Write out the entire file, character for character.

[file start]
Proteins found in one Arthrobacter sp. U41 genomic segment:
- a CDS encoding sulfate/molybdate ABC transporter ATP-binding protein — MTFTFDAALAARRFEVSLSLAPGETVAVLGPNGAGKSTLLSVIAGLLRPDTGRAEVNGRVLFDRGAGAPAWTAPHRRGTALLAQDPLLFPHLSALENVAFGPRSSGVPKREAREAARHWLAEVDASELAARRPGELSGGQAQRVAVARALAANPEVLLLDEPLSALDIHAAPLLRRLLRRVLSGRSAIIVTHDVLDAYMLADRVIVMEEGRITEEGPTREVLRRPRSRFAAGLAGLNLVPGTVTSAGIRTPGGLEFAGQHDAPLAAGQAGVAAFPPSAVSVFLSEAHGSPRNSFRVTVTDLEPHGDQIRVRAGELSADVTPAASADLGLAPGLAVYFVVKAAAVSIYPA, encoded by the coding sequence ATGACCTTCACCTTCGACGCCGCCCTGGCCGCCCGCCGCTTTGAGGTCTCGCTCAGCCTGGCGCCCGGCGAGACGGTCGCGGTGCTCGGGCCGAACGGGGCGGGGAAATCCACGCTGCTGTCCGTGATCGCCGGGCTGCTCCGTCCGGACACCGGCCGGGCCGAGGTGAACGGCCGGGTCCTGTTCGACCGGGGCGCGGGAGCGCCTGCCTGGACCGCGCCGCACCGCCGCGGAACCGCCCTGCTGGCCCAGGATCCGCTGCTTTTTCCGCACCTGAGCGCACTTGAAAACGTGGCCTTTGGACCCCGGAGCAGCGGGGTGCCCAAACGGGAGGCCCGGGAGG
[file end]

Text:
Proteins found in one Arthrobacter sp. U41 genomic segment:
- a CDS encoding sulfate/molybdate ABC transporter ATP-binding protein — MTFTFDAALAARRFEVSLSLAPGETVAVLGPNGAGKSTLLSVIAGLLRPDTGRAEVNGRVLFDRGAGAPAWTAPHRRGTALLAQDPLLFPHLSALENVAFGPRSSGVPKREAREAARHWLAEVDASELAARRPGELSGGQAQRVAVARALAANPEVLLLDEPLSALDIHAAPLLRRLLRRVLSGRSAIIVTHDVLDAYMLADRVIVMEEGRITEEGPTREVLRRPRSRFAAGLAGLNLVPGTVTSAGIRTPGGLEFAGQHDAPLAAGQAGVAAFPPSAVSVFLSEAHGSPRNSFRVTVTDLEPHGDQIRVRAGELSADVTPAASADLGLAPGLAVYFVVKAAAVSIYPA, encoded by the coding sequence ATGACCTTCACCTTCGACGCCGCCCTGGCCGCCCGCCGCTTTGAGGTCTCGCTCAGCCTGGCGCCCGGCGAGACGGTCGCGGTGCTCGGGCCGAACGGGGCGGGGAAATCCACGCTGCTGTCCGTGATCGCCGGGCTGCTCCGTCCGGACACCGGCCGGGCCGAGGTGAACGGCCGGGTCCTGTTCGACCGGGGCGCGGGAGCGCCTGCCTGGACCGCGCCGCACCGCCGCGGAACCGCCCTGCTGGCCCAGGATCCGCTGCTTTTTCCGCACCTGAGCGCACTTGAAAACGTGGCCTTTGGACCCCGGAGCAGCGGGGTGCCCAAACGGGAGGCCCGGGAGG